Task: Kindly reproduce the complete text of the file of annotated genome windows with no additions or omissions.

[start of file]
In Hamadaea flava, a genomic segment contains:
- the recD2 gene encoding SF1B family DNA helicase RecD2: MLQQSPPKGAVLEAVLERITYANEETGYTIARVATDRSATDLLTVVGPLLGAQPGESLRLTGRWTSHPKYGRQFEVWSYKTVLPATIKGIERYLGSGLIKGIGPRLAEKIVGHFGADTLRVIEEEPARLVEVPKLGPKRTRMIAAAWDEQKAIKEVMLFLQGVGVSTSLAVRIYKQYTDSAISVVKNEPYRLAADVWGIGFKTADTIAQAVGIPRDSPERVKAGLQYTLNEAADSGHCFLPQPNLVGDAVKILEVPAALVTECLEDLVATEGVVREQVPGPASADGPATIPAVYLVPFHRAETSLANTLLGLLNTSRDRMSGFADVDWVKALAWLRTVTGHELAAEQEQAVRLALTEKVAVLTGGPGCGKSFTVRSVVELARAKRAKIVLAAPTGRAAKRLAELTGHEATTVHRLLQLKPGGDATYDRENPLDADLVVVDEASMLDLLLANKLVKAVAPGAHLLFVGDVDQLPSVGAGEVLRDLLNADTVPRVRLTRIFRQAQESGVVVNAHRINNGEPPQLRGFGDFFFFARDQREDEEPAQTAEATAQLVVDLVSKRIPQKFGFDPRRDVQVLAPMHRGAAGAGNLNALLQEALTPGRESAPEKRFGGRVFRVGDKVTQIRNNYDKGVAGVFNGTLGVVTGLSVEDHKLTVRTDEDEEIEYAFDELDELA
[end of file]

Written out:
In Hamadaea flava, a genomic segment contains:
- the recD2 gene encoding SF1B family DNA helicase RecD2: MLQQSPPKGAVLEAVLERITYANEETGYTIARVATDRSATDLLTVVGPLLGAQPGESLRLTGRWTSHPKYGRQFEVWSYKTVLPATIKGIERYLGSGLIKGIGPRLAEKIVGHFGADTLRVIEEEPARLVEVPKLGPKRTRMIAAAWDEQKAIKEVMLFLQGVGVSTSLAVRIYKQYTDSAISVVKNEPYRLAADVWGIGFKTADTIAQAVGIPRDSPERVKAGLQYTLNEAADSGHCFLPQPNLVGDAVKILEVPAALVTECLEDLVATEGVVREQVPGPASADGPATIPAVYLVPFHRAETSLANTLLGLLNTSRDRMSGFADVDWVKALAWLRTVTGHELAAEQEQAVRLALTEKVAVLTGGPGCGKSFTVRSVVELARAKRAKIVLAAPTGRAAKRLAELTGHEATTVHRLLQLKPGGDATYDRENPLDADLVVVDEASMLDLLLANKLVKAVAPGAHLLFVGDVDQLPSVGAGEVLRDLLNADTVPRVRLTRIFRQAQESGVVVNAHRINNGEPPQLRGFGDFFFFARDQREDEEPAQTAEATAQLVVDLVSKRIPQKFGFDPRRDVQVLAPMHRGAAGAGNLNALLQEALTPGRESAPEKRFGGRVFRVGDKVTQIRNNYDKGVAGVFNGTLGVVTGLSVEDHKLTVRTDEDEEIEYAFDELDELA